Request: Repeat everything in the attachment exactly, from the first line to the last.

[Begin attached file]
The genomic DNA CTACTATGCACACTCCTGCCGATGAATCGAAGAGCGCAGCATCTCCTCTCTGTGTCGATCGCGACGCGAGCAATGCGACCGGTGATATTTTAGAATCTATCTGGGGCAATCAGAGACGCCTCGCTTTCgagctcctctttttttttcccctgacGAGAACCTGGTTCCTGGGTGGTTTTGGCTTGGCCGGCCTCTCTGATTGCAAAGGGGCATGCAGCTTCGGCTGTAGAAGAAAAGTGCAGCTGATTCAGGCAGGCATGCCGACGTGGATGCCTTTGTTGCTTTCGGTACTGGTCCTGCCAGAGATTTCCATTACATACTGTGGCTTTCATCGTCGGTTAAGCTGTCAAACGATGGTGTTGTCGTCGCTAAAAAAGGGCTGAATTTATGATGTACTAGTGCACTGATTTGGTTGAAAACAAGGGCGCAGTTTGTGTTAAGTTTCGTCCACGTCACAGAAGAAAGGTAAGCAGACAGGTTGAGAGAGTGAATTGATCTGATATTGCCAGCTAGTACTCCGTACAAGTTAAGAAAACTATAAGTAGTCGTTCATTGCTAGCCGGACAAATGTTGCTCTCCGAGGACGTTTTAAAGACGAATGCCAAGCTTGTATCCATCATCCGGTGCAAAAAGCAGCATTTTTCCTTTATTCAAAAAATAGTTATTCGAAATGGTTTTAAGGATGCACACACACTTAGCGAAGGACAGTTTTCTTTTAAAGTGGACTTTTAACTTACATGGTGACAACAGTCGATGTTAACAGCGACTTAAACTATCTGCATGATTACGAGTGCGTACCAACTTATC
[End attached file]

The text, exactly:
The genomic DNA CTACTATGCACACTCCTGCCGATGAATCGAAGAGCGCAGCATCTCCTCTCTGTGTCGATCGCGACGCGAGCAATGCGACCGGTGATATTTTAGAATCTATCTGGGGCAATCAGAGACGCCTCGCTTTCgagctcctctttttttttcccctgacGAGAACCTGGTTCCTGGGTGGTTTTGGCTTGGCCGGCCTCTCTGATTGCAAAGGGGCATGCAGCTTCGGCTGTAGAAGAAAAGTGCAGCTGATTCAGGCAGGCATGCCGACGTGGATGCCTTTGTTGCTTTCGGTACTGGTCCTGCCAGAGATTTCCATTACATACTGTGGCTTTCATCGTCGGTTAAGCTGTCAAACGATGGTGTTGTCGTCGCTAAAAAAGGGCTGAATTTATGATGTACTAGTGCACTGATTTGGTTGAAAACAAGGGCGCAGTTTGTGTTAAGTTTCGTCCACGTCACAGAAGAAAGGTAAGCAGACAGGTTGAGAGAGTGAATTGATCTGATATTGCCAGCTAGTACTCCGTACAAGTTAAGAAAACTATAAGTAGTCGTTCATTGCTAGCCGGACAAATGTTGCTCTCCGAGGACGTTTTAAAGACGAATGCCAAGCTTGTATCCATCATCCGGTGCAAAAAGCAGCATTTTTCCTTTATTCAAAAAATAGTTATTCGAAATGGTTTTAAGGATGCACACACACTTAGCGAAGGACAGTTTTCTTTTAAAGTGGACTTTTAACTTACATGGTGACAACAGTCGATGTTAACAGCGACTTAAACTATCTGCATGATTACGAGTGCGTACCAACTTATC